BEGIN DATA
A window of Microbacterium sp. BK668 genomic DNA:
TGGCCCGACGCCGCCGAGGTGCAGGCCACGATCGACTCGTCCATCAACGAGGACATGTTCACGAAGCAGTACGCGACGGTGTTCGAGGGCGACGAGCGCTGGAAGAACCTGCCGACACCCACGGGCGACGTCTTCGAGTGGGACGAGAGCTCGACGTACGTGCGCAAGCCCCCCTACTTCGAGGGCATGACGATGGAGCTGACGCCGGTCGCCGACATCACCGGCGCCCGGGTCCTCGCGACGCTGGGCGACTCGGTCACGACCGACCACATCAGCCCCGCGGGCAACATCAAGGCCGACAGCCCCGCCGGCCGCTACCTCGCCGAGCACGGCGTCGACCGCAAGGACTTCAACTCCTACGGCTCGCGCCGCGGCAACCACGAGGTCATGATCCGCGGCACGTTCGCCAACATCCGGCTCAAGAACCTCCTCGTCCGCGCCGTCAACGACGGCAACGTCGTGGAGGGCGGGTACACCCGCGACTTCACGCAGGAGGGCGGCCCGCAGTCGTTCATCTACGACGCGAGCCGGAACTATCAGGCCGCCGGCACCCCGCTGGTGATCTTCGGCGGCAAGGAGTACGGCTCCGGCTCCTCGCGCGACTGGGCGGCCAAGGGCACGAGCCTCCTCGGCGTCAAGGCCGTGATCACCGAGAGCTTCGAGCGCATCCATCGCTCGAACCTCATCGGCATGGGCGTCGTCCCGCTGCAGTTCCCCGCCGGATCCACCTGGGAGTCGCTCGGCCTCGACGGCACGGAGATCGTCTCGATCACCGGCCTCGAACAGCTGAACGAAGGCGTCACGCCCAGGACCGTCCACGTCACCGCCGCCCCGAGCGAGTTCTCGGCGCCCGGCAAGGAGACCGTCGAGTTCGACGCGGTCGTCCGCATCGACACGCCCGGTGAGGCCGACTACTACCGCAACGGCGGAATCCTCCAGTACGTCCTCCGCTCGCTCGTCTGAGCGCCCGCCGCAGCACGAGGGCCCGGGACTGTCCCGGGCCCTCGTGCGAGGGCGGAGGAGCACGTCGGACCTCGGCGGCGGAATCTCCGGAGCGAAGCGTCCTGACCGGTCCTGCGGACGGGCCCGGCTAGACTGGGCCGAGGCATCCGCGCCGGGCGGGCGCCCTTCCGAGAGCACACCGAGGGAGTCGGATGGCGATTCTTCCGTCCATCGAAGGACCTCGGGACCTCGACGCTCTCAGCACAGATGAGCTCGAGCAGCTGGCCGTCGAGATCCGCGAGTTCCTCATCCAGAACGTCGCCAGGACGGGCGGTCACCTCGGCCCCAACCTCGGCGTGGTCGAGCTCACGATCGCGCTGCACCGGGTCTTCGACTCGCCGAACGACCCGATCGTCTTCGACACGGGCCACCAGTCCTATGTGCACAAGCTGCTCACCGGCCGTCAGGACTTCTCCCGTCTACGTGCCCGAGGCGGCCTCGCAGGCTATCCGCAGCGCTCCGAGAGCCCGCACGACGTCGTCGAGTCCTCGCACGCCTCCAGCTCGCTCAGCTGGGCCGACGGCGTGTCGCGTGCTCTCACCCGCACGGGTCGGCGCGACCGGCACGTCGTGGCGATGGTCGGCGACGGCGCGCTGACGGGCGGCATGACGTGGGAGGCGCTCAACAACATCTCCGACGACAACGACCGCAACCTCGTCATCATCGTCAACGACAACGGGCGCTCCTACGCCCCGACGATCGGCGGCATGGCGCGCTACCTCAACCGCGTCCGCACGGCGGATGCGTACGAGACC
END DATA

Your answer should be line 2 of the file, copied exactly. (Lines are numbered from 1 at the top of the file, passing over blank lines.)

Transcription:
TGGCCCGACGCCGCCGAGGTGCAGGCCACGATCGACTCGTCCATCAACGAGGACATGTTCACGAAGCAGTACGCGACGGTGTTCGAGGGCGACGAGCGCTGGAAGAACCTGCCGACACCCACGGGCGACGTCTTCGAGTGGGACGAGAGCTCGACGTACGTGCGCAAGCCCCCCTACTTCGAGGGCATGACGATGGAGCTGACGCCGGTCGCCGACATCACCGGCGCCCGGGTCCTCGCGACGCTGGGCGACTCGGTCACGACCGACCACATCAGCCCCGCGGGCAACATCAAGGCCGACAGCCCCGCCGGCCGCTACCTCGCCGAGCACGGCGTCGACCGCAAGGACTTCAACTCCTACGGCTCGCGCCGCGGCAACCACGAGGTCATGATCCGCGGCACGTTCGCCAACATCCGGCTCAAGAACCTCCTCGTCCGCGCCGTCAACGACGGCAACGTCGTGGAGGGCGGGTACACCCGCGACTTCACGCAGGAGGGCGGCCCGCAGTCGTTCATCTACGACGCGAGCCGGAACTATCAGGCCGCCGGCACCCCGCTGGTGATCTTCGGCGGCAAGGAGTACGGCTCCGGCTCCTCGCGCGACTGGGCGGCCAAGGGCACGAGCCTCCTCGGCGTCAAGGCCGTGATCACCGAGAGCTTCGAGCGCATCCATCGCTCGAACCTCATCGGCATGGGCGTCGTCCCGCTGCAGTTCCCCGCCGGATCCACCTGGGAGTCGCTCGGCCTCGACGGCACGGAGATCGTCTCGATCACCGGCCTCGAACAGCTGAACGAAGGCGTCACGCCCAGGACCGTCCACGTCACCGCCGCCCCGAGCGAGTTCTCGGCGCCCGGCAAGGAGACCGTCGAGTTCGACGCGGTCGTCCGCATCGACACGCCCGGTGAGGCCGACTACTACCGCAACGGCGGAATCCTCCAGTACGTCCTCCGCTCGCTCGTCTGAGCGCCCGCCGCAGCACGAGGGCCCGGGACTGTCCCGGGCCCTCGTGCGAGGGCGGAGGAGCACGTCGGACCTCGGCGGCGGAATCTCCGGAGCGAAGCGTCCTGACCGGTCCTGCGGACGGGCCCGGCTAGACTGGGCCGAGGCATCCGCGCCGGGCGGGCGCCCTTCCGAGAGCACACCGAGGGAGTCGGATGGCGATTCTTCCGTCCATCGAAGGACCTCGGGACCTCGACGCTCTCAGCACAGATGAGCTCGAGCAGCTGGCCGTCGAGATCCGCGAGTTCCTCATCCAGAACGTCGCCAGGACGGGCGGTCACCTCGGCCCCAACCTCGGCGTGGTCGAGCTCACGATCGCGCTGCACCGGGTCTTCGACTCGCCGAACGACCCGATCGTCTTCGACACGGGCCACCAGTCCTATGTGCACAAGCTGCTCACCGGCCGTCAGGACTTCTCCCGTCTACGTGCCCGAGGCGGCCTCGCAGGCTATCCGCAGCGCTCCGAGAGCCCGCACGACGTCGTCGAGTCCTCGCACGCCTCCAGCTCGCTCAGCTGGGCCGACGGCGTGTCGCGTGCTCTCACCCGCACGGGTCGGCGCGACCGGCACGTCGTGGCGATGGTCGGCGACGGCGCGCTGACGGGCGGCATGACGTGGGAGGCGCTCAACAACATCTCCGACGACAACGACCGCAACCTCGTCATCATCGTCAACGACAACGGGCGCTCCTACGCCCCGACGATCGGCGGCATGGCGCGCTACCTCAACCGCGTCCGCACGGCGGATGCGTACGAGACC